Salmon is a very popular choice when it comes to making fish for dinner. The flavor of a well-made salmon dish is very memorable and fulfilling. On the flip side, a poorly made Salmon dish could leave you very unsatisfied. The key to a great salmon dish is to not overcook it. The trick is to remove the salmon from the heat source before it hits the desired temp. The Fda recommends cooking salmon to 145 degrees. Many experts agree that the temp of perfectly cook salmon is closer to 125-130 degrees and allow to sit about 5 minutes before service.
To season your salmon remember to not be too heavy with the salt as with most seafood too much salt will ruin the delicate flavors of your fish. Prior to seasoning your dish it’s good to pat your salmon dry. Salt and pepper is all you need to season the fish with. To make the glaze saute some shallots, ginger, garlic and the white part of the green onion. Next add some like juice, orange juice, orange zest, and some orange marmalade, and honey. Simmer for about 10 minutes. A good sign your salmon is ready is when the color changes from bright orange to more of a faint peach color. When the color changes it’s just about show time.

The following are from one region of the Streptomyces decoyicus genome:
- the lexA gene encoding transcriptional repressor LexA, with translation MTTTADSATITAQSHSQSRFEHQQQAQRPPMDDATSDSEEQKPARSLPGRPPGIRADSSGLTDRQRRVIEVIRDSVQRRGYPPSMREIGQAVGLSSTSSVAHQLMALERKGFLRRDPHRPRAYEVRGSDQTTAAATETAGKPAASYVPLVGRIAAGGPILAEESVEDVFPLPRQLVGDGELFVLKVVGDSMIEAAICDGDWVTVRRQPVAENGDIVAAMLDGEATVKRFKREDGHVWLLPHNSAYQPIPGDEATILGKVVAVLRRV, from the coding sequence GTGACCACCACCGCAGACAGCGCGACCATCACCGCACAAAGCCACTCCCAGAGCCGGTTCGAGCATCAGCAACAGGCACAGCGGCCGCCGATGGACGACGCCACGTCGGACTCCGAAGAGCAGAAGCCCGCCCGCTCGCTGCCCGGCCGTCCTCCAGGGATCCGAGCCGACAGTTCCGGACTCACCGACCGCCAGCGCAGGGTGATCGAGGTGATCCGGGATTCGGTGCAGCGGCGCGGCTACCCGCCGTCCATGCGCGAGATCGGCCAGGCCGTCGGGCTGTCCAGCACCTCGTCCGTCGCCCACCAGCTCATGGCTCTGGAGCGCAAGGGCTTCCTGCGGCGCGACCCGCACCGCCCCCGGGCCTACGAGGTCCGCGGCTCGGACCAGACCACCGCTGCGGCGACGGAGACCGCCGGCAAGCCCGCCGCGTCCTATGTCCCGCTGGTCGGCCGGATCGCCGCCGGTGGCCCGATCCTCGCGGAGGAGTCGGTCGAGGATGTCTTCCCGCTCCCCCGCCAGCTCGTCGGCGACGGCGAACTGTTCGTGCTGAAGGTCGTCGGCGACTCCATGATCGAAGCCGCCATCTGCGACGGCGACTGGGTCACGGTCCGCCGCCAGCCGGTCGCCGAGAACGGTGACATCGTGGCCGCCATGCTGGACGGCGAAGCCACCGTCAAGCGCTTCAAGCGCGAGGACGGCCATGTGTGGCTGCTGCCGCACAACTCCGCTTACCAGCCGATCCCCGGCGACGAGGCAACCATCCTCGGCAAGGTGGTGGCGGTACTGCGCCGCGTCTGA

It’s a great idea to have all your mise en place ready before you start your dish because when you start your salmon you want to be able to react when it is ready to be served. Have all your side dishes rocking and ready before the salmon is finished. I served my dish with some nice barley and sautéed squash.
Sometimes we get in our own way and we do too much to our dishes this dish was a reminder to me that too much BAM can make your dish BOMB.
I broke 2 cardinal rules in the dish. 1- I added too much salty to my delicate salmon that requires only a touch of added salt and 2- I overmarinated fish. 3- I didn’t listen to my guest as she wanted a simple baked salmon.
My ratio in this dish was off I added honey, and pineapple to the marinade but overdid the soy sauce.
Last note dont be afraid to fail and take feedback on anything you make. I’d rather have honest feed back then politely saying a bad dish is good. Failure also leads to perfection. I know what tweaks to make in the dish the next time I prepare it. Not all great dishes are made on the first attempt.